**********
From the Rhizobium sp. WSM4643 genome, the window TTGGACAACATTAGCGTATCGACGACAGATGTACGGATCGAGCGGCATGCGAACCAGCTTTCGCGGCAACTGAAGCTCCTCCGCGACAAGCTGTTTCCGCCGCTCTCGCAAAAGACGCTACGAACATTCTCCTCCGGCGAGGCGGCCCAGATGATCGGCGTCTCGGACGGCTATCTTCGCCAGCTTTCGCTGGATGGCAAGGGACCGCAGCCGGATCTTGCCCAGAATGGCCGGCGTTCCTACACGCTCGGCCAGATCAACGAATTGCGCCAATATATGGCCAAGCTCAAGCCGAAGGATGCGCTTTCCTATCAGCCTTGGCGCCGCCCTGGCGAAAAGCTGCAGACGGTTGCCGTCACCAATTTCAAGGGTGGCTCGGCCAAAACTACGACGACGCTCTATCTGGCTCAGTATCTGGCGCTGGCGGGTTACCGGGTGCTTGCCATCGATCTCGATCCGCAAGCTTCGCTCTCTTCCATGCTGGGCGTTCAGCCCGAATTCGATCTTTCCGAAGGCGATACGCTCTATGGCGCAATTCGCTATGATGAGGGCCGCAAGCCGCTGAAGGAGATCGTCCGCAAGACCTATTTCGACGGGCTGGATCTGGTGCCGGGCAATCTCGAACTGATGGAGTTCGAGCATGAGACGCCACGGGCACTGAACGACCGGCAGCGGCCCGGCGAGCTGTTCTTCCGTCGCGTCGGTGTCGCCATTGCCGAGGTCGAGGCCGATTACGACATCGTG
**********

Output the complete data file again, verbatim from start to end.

From the Rhizobium sp. WSM4643 genome, the window TTGGACAACATTAGCGTATCGACGACAGATGTACGGATCGAGCGGCATGCGAACCAGCTTTCGCGGCAACTGAAGCTCCTCCGCGACAAGCTGTTTCCGCCGCTCTCGCAAAAGACGCTACGAACATTCTCCTCCGGCGAGGCGGCCCAGATGATCGGCGTCTCGGACGGCTATCTTCGCCAGCTTTCGCTGGATGGCAAGGGACCGCAGCCGGATCTTGCCCAGAATGGCCGGCGTTCCTACACGCTCGGCCAGATCAACGAATTGCGCCAATATATGGCCAAGCTCAAGCCGAAGGATGCGCTTTCCTATCAGCCTTGGCGCCGCCCTGGCGAAAAGCTGCAGACGGTTGCCGTCACCAATTTCAAGGGTGGCTCGGCCAAAACTACGACGACGCTCTATCTGGCTCAGTATCTGGCGCTGGCGGGTTACCGGGTGCTTGCCATCGATCTCGATCCGCAAGCTTCGCTCTCTTCCATGCTGGGCGTTCAGCCCGAATTCGATCTTTCCGAAGGCGATACGCTCTATGGCGCAATTCGCTATGATGAGGGCCGCAAGCCGCTGAAGGAGATCGTCCGCAAGACCTATTTCGACGGGCTGGATCTGGTGCCGGGCAATCTCGAACTGATGGAGTTCGAGCATGAGACGCCACGGGCACTGAACGACCGGCAGCGGCCCGGCGAGCTGTTCTTCCGTCGCGTCGGTGTCGCCATTGCCGAGGTCGAGGCCGATTACGACATCGTG